Legendary Manager Tony LaRussa will be up for election into the National Baseball Hall of Fame in 2013 when the 16-member Expansion Era committee assesses his candidacy. LaRussa’s credentials are impeccable, with few comparable contemporaries in modern baseball history. He is widely considered a lock for induction. His resume which includes 2,728 wins (3 rd all time), three world championships, four Manager of the Year Awards, and a lofty .536 career winning percentage support such an assumption. However, one must wonder why LaRussa’s inflated achievements are not under the same scrutiny as those of the steroid alleged or admitted players who contributed greatly to his on field successes.
LaRussa is fully cognizant of the existence of and impact from the steroid era. During an interview in August on John Feinstein’s radio program, he acknowledges as much in stating, “As long as there’s competition, players have always looked for an edge”. LaRussa goes on to note, “It’s never been as serious or illegal as this, but there’s been all kinds of stuff where guys have tried to enhance their competitive edge. It’s a natural instinct that you have to fight because the game should be played with sportsmanship. I’m pained, like anybody would be about that 10-year or so period that we went through.” LaRussa’s comments hardly provide any stunning revelations, but do raise the question of how much of this “illegal” activity he was aware of while he excelled managing during MLB’s steroid era.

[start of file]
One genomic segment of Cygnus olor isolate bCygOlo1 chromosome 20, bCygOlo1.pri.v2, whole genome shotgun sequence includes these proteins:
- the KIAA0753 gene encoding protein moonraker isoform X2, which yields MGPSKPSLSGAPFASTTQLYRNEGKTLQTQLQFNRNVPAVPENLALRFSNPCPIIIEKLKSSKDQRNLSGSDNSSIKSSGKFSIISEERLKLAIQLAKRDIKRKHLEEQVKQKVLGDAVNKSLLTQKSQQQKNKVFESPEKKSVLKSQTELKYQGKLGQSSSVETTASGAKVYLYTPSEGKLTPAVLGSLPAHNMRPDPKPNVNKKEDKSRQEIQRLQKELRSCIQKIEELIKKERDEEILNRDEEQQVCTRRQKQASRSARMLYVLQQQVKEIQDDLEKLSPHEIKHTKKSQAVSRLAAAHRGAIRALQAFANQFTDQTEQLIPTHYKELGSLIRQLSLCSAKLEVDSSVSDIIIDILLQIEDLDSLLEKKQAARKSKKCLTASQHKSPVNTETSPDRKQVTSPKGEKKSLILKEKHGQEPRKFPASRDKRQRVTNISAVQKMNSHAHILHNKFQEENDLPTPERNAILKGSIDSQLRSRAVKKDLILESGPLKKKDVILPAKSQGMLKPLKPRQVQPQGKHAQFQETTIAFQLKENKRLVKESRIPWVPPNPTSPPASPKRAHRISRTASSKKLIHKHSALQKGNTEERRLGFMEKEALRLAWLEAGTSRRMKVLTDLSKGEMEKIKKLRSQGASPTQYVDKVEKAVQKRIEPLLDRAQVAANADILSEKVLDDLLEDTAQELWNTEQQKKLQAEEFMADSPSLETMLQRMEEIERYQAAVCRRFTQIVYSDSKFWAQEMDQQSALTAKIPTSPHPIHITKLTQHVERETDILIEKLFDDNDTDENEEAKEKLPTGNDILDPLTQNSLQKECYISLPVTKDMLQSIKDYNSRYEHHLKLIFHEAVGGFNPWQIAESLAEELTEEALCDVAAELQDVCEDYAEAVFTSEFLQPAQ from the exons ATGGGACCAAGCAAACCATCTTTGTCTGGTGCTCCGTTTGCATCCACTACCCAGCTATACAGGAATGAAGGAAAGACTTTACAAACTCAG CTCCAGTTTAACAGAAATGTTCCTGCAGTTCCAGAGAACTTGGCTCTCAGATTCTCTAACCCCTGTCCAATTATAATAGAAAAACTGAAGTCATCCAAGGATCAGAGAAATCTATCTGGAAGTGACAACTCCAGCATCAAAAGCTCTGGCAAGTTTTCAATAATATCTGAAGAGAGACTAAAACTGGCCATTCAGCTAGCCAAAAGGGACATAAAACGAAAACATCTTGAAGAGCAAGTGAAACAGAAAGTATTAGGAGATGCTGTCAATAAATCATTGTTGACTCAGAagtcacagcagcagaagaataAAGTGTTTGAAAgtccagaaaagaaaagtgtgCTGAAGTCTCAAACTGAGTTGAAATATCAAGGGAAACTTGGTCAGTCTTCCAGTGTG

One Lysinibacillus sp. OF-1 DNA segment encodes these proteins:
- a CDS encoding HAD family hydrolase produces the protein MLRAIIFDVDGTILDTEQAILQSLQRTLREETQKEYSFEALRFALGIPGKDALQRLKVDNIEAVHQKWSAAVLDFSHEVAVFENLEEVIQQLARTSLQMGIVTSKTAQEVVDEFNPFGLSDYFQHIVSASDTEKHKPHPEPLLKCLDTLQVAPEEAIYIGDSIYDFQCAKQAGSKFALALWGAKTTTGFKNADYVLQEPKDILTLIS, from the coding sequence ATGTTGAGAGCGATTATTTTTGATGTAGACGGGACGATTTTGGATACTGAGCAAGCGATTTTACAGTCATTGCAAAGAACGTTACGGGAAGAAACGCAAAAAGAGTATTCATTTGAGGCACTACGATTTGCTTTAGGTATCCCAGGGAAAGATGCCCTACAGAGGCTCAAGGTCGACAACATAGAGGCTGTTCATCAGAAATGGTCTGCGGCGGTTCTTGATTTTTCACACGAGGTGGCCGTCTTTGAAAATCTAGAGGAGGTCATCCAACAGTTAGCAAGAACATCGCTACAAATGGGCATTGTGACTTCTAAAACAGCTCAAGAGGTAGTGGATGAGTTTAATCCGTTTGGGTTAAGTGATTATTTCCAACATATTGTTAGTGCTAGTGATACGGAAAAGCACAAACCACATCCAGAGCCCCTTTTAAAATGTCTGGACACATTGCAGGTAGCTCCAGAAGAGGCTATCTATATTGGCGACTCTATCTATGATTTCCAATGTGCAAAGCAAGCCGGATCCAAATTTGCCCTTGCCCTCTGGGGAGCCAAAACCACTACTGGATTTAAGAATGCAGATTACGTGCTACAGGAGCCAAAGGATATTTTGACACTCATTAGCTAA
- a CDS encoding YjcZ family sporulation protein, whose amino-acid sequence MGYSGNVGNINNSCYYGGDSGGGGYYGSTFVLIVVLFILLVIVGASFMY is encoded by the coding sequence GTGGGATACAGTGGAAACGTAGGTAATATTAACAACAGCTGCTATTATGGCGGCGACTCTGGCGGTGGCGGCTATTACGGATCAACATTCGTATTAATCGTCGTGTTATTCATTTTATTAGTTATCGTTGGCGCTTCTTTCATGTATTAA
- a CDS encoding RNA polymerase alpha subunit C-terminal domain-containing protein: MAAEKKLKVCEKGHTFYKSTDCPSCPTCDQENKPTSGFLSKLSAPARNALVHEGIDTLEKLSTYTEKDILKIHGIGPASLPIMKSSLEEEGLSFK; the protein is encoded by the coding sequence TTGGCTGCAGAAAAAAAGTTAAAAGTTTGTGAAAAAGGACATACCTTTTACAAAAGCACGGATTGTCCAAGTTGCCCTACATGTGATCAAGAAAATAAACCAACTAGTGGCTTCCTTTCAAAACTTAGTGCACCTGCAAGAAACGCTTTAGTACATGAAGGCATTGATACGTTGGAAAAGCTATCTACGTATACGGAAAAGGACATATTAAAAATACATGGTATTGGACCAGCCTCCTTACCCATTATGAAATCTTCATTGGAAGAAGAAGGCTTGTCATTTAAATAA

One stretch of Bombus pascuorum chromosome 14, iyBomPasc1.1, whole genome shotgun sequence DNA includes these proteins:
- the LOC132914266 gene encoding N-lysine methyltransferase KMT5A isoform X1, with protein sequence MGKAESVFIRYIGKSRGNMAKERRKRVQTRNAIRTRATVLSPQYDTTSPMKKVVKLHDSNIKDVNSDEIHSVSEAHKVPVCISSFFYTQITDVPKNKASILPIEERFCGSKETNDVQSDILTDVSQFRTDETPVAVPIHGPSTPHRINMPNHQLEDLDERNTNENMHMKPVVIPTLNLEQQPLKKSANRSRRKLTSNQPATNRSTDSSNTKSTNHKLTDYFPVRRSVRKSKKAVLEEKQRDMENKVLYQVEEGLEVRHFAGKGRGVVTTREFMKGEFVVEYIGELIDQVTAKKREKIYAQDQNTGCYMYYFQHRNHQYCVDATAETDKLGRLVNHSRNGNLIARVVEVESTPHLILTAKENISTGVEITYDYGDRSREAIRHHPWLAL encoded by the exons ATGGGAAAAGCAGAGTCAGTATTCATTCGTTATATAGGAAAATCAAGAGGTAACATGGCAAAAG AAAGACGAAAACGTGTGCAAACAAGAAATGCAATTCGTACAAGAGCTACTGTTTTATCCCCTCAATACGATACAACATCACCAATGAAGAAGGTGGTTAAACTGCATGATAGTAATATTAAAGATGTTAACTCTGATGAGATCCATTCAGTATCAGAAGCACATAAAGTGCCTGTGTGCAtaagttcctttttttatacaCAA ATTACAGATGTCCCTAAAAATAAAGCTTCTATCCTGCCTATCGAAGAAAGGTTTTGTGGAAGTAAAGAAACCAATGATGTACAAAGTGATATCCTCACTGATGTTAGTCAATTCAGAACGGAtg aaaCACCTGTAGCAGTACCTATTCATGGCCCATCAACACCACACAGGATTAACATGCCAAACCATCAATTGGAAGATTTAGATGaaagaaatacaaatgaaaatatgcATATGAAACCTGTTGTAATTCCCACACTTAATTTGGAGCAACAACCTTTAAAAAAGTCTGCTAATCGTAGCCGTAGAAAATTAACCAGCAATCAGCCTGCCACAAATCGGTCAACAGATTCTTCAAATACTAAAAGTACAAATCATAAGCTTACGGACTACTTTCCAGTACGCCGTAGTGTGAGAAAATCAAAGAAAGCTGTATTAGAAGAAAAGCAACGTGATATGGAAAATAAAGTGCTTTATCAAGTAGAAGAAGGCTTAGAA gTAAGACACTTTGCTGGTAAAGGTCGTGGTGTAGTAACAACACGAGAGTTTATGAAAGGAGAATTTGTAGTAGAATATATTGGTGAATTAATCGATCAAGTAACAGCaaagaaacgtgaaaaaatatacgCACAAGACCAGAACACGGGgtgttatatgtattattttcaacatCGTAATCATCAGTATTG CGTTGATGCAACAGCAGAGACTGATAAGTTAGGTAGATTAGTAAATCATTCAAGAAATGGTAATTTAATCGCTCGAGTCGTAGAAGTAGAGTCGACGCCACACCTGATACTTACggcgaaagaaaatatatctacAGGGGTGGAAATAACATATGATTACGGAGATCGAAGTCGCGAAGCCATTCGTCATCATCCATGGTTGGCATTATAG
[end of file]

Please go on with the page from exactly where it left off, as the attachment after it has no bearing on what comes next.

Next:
To the satisfaction of baseball purists, or those just in support of fairness, the steroid era has been treated harshly in Hall of Fame voting as immense scrutiny has been applied to each candidate whether fully just or not. If an error in judgment is being made, it’s consciously being made on the side of exclusivity. Roger Clemens’ 37.6% and Barry Bonds’ 36.2% 2013 vote totals graphically illustrate this notion. The generation of cheaters and liars has left an indelible stain on baseball’s history. The games unparalleled reliance on statistics as historical embodiments of achievement have been tarnished beyond reconcilable repair and the Baseball Hall of Fame writers have acknowledged this by excluding those whose accomplishments were embellished inordinately by enhancing drugs.